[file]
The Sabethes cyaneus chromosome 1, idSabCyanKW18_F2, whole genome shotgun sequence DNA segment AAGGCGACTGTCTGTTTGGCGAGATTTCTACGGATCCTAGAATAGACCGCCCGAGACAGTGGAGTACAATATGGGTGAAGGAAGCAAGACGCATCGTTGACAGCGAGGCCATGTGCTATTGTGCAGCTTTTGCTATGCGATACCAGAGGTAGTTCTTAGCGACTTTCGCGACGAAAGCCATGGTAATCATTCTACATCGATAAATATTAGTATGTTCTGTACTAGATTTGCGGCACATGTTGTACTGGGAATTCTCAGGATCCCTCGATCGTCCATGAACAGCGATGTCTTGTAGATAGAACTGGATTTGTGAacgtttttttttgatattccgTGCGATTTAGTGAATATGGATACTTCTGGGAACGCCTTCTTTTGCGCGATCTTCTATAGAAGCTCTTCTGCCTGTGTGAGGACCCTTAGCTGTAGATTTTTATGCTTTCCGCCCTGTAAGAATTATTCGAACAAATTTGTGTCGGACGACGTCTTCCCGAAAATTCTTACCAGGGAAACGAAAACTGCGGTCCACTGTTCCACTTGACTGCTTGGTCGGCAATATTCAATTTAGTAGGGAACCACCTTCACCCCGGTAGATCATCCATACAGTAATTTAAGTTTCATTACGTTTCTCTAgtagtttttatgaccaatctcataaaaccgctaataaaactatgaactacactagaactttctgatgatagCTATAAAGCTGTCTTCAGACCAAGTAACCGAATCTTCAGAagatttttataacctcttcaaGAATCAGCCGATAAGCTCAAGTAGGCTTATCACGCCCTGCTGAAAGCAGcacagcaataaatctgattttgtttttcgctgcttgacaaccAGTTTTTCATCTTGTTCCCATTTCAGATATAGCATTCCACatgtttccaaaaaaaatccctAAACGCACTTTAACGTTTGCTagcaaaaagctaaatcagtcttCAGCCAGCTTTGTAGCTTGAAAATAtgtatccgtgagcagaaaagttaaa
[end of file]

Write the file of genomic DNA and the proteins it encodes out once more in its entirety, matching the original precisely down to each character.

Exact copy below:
The Sabethes cyaneus chromosome 1, idSabCyanKW18_F2, whole genome shotgun sequence DNA segment AAGGCGACTGTCTGTTTGGCGAGATTTCTACGGATCCTAGAATAGACCGCCCGAGACAGTGGAGTACAATATGGGTGAAGGAAGCAAGACGCATCGTTGACAGCGAGGCCATGTGCTATTGTGCAGCTTTTGCTATGCGATACCAGAGGTAGTTCTTAGCGACTTTCGCGACGAAAGCCATGGTAATCATTCTACATCGATAAATATTAGTATGTTCTGTACTAGATTTGCGGCACATGTTGTACTGGGAATTCTCAGGATCCCTCGATCGTCCATGAACAGCGATGTCTTGTAGATAGAACTGGATTTGTGAacgtttttttttgatattccgTGCGATTTAGTGAATATGGATACTTCTGGGAACGCCTTCTTTTGCGCGATCTTCTATAGAAGCTCTTCTGCCTGTGTGAGGACCCTTAGCTGTAGATTTTTATGCTTTCCGCCCTGTAAGAATTATTCGAACAAATTTGTGTCGGACGACGTCTTCCCGAAAATTCTTACCAGGGAAACGAAAACTGCGGTCCACTGTTCCACTTGACTGCTTGGTCGGCAATATTCAATTTAGTAGGGAACCACCTTCACCCCGGTAGATCATCCATACAGTAATTTAAGTTTCATTACGTTTCTCTAgtagtttttatgaccaatctcataaaaccgctaataaaactatgaactacactagaactttctgatgatagCTATAAAGCTGTCTTCAGACCAAGTAACCGAATCTTCAGAagatttttataacctcttcaaGAATCAGCCGATAAGCTCAAGTAGGCTTATCACGCCCTGCTGAAAGCAGcacagcaataaatctgattttgtttttcgctgcttgacaaccAGTTTTTCATCTTGTTCCCATTTCAGATATAGCATTCCACatgtttccaaaaaaaatccctAAACGCACTTTAACGTTTGCTagcaaaaagctaaatcagtcttCAGCCAGCTTTGTAGCTTGAAAATAtgtatccgtgagcagaaaagttaaa